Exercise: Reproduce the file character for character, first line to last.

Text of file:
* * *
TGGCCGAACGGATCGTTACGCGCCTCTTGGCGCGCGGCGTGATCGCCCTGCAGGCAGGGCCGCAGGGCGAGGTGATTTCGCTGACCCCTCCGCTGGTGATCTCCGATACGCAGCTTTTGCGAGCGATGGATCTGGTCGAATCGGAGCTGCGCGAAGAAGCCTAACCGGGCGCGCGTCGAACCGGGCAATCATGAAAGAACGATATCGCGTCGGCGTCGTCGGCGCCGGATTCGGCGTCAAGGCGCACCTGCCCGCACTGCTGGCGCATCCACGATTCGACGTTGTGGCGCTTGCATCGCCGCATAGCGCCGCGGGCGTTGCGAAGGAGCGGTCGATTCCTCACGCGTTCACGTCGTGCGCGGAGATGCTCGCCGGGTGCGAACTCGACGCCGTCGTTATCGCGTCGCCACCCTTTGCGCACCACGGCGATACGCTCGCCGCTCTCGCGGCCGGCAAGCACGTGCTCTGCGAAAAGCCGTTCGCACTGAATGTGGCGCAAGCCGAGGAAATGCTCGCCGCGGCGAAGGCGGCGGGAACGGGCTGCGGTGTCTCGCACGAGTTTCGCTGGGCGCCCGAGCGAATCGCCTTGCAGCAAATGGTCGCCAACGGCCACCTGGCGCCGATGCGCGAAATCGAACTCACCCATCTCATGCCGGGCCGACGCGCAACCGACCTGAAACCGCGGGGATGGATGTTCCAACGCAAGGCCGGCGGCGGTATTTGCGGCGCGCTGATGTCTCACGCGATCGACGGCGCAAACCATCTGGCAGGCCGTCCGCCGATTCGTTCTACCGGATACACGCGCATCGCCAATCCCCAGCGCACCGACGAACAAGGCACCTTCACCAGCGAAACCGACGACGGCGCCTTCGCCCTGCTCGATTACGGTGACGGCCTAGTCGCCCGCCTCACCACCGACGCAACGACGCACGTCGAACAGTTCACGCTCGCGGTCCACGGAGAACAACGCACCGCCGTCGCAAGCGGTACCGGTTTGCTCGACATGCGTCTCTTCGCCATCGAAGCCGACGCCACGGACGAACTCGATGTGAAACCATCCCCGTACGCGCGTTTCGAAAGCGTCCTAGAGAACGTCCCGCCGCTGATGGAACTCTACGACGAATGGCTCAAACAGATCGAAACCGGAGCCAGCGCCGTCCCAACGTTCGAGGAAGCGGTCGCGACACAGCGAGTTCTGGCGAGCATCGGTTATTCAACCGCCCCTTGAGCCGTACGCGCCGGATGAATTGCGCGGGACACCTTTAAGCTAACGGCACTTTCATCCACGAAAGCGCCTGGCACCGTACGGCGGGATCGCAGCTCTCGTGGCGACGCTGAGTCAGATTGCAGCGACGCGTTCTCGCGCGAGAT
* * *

TGGCCGAACGGATCGTTACGCGCCTCTTGGCGCGCGGCGTGATCGCCCTGCAGGCAGGGCCGCAGGGCGAGGTGATTTCGCTGACCCCTCCGCTGGTGATCTCCGATACGCAGCTTTTGCGAGCGATGGATCTGGTCGAATCGGAGCTGCGCGAAGAAGCCTAACCGGGCGCGCGTCGAACCGGGCAATCATGAAAGAACGATATCGCGTCGGCGTCGTCGGCGCCGGATTCGGCGTCAAGGCGCACCTGCCCGCACTGCTGGCGCATCCACGATTCGACGTTGTGGCGCTTGCATCGCCGCATAGCGCCGCGGGCGTTGCGAAGGAGCGGTCGATTCCTCACGCGTTCACGTCGTGCGCGGAGATGCTCGCCGGGTGCGAACTCGACGCCGTCGTTATCGCGTCGCCACCCTTTGCGCACCACGGCGATACGCTCGCCGCTCTCGCGGCCGGCAAGCACGTGCTCTGCGAAAAGCCGTTCGCACTGAATGTGGCGCAAGCCGAGGAAATGCTCGCCGCGGCGAAGGCGGCGGGAACGGGCTGCGGTGTCTCGCACGAGTTTCGCTGGGCGCCCGAGCGAATCGCCTTGCAGCAAATGGTCGCCAACGGCCACCTGGCGCCGATGCGCGAAATCGAACTCACCCATCTCATGCCGGGCCGACGCGCAACCGACCTGAAACCGCGGGGATGGATGTTCCAACGCAAGGCCGGCGGCGGTATTTGCGGCGCGCTGATGTCTCACGCGATCGACGGCGCAAACCATCTGGCAGGCCGTCCGCCGATTCGTTCTACCGGATACACGCGCATCGCCAATCCCCAGCGCACCGACGAACAAGGCACCTTCACCAGCGAAACCGACGACGGCGCCTTCGCCCTGCTCGATTACGGTGACGGCCTAGTCGCCCGCCTCACCACCGACGCAACGACGCACGTCGAACAGTTCACGCTCGCGGTCCACGGAGAACAACGCACCGCCGTCGCAAGCGGTACCGGTTTGCTCGACATGCGTCTCTTCGCCATCGAAGCCGACGCCACGGACGAACTCGATGTGAAACCATCCCCGTACGCGCGTTTCGAAAGCGTCCTAGAGAACGTCCCGCCGCTGATGGAACTCTACGACGAATGGCTCAAACAGATCGAAACCGGAGCCAGCGCCGTCCCAACGTTCGAGGAAGCGGTCGCGACACAGCGAGTTCTGGCGAGCATCGGTTATTCAACCGCCCCTTGAGCCGTACGCGCCGGATGAATTGCGCGGGACACCTTTAAGCTAACGGCACTTTCATCCACGAAAGCGCCTGGCACCGTACGGCGGGATCGCAGCTCTCGTGGCGACGCTGAGTCAGATTGCAGCGACGCGTTCTCGCGCGAGAT